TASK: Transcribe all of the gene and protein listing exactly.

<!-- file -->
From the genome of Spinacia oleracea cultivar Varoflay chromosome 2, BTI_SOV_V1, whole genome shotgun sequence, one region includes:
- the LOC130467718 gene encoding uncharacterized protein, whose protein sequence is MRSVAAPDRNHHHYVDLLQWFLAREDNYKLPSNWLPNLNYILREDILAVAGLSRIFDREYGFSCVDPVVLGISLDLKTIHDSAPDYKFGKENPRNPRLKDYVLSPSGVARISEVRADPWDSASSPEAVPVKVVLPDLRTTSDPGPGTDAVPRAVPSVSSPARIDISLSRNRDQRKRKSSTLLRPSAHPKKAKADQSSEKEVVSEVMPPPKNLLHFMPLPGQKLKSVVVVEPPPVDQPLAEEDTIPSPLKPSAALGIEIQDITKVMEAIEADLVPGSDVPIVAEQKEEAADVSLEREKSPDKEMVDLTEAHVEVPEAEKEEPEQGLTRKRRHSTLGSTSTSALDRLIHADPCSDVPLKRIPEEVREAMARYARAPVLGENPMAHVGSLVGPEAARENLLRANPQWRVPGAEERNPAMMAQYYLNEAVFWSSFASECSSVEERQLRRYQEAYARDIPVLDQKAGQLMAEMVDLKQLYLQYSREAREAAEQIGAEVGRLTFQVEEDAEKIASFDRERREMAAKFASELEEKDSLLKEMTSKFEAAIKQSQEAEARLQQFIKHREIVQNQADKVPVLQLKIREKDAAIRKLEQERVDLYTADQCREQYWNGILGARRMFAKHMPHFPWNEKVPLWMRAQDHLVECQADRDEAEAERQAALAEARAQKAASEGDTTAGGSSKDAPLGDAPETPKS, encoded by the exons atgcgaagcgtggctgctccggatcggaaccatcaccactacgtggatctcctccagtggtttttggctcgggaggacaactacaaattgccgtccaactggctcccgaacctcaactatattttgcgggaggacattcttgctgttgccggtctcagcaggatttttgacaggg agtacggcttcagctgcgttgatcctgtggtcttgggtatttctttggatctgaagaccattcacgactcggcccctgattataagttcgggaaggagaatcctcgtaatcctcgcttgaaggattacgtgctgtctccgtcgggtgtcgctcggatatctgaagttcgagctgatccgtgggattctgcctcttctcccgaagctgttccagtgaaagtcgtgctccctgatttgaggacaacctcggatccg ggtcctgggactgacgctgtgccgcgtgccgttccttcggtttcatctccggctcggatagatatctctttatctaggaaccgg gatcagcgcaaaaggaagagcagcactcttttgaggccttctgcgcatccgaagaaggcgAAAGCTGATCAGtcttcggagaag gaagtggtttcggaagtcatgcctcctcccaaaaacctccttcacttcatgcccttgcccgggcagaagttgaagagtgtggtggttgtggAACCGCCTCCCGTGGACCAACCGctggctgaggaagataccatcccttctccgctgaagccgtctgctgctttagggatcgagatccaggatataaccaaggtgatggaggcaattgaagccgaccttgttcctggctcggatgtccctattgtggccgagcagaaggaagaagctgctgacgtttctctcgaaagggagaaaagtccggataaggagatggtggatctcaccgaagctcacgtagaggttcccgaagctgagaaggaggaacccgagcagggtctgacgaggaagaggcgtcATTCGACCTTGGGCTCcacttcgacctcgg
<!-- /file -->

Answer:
From the genome of Spinacia oleracea cultivar Varoflay chromosome 2, BTI_SOV_V1, whole genome shotgun sequence, one region includes:
- the LOC130467718 gene encoding uncharacterized protein, whose protein sequence is MRSVAAPDRNHHHYVDLLQWFLAREDNYKLPSNWLPNLNYILREDILAVAGLSRIFDREYGFSCVDPVVLGISLDLKTIHDSAPDYKFGKENPRNPRLKDYVLSPSGVARISEVRADPWDSASSPEAVPVKVVLPDLRTTSDPGPGTDAVPRAVPSVSSPARIDISLSRNRDQRKRKSSTLLRPSAHPKKAKADQSSEKEVVSEVMPPPKNLLHFMPLPGQKLKSVVVVEPPPVDQPLAEEDTIPSPLKPSAALGIEIQDITKVMEAIEADLVPGSDVPIVAEQKEEAADVSLEREKSPDKEMVDLTEAHVEVPEAEKEEPEQGLTRKRRHSTLGSTSTSALDRLIHADPCSDVPLKRIPEEVREAMARYARAPVLGENPMAHVGSLVGPEAARENLLRANPQWRVPGAEERNPAMMAQYYLNEAVFWSSFASECSSVEERQLRRYQEAYARDIPVLDQKAGQLMAEMVDLKQLYLQYSREAREAAEQIGAEVGRLTFQVEEDAEKIASFDRERREMAAKFASELEEKDSLLKEMTSKFEAAIKQSQEAEARLQQFIKHREIVQNQADKVPVLQLKIREKDAAIRKLEQERVDLYTADQCREQYWNGILGARRMFAKHMPHFPWNEKVPLWMRAQDHLVECQADRDEAEAERQAALAEARAQKAASEGDTTAGGSSKDAPLGDAPETPKS, encoded by the exons atgcgaagcgtggctgctccggatcggaaccatcaccactacgtggatctcctccagtggtttttggctcgggaggacaactacaaattgccgtccaactggctcccgaacctcaactatattttgcgggaggacattcttgctgttgccggtctcagcaggatttttgacaggg agtacggcttcagctgcgttgatcctgtggtcttgggtatttctttggatctgaagaccattcacgactcggcccctgattataagttcgggaaggagaatcctcgtaatcctcgcttgaaggattacgtgctgtctccgtcgggtgtcgctcggatatctgaagttcgagctgatccgtgggattctgcctcttctcccgaagctgttccagtgaaagtcgtgctccctgatttgaggacaacctcggatccg ggtcctgggactgacgctgtgccgcgtgccgttccttcggtttcatctccggctcggatagatatctctttatctaggaaccgg gatcagcgcaaaaggaagagcagcactcttttgaggccttctgcgcatccgaagaaggcgAAAGCTGATCAGtcttcggagaag gaagtggtttcggaagtcatgcctcctcccaaaaacctccttcacttcatgcccttgcccgggcagaagttgaagagtgtggtggttgtggAACCGCCTCCCGTGGACCAACCGctggctgaggaagataccatcccttctccgctgaagccgtctgctgctttagggatcgagatccaggatataaccaaggtgatggaggcaattgaagccgaccttgttcctggctcggatgtccctattgtggccgagcagaaggaagaagctgctgacgtttctctcgaaagggagaaaagtccggataaggagatggtggatctcaccgaagctcacgtagaggttcccgaagctgagaaggaggaacccgagcagggtctgacgaggaagaggcgtcATTCGACCTTGGGCTCcacttcgacctcgg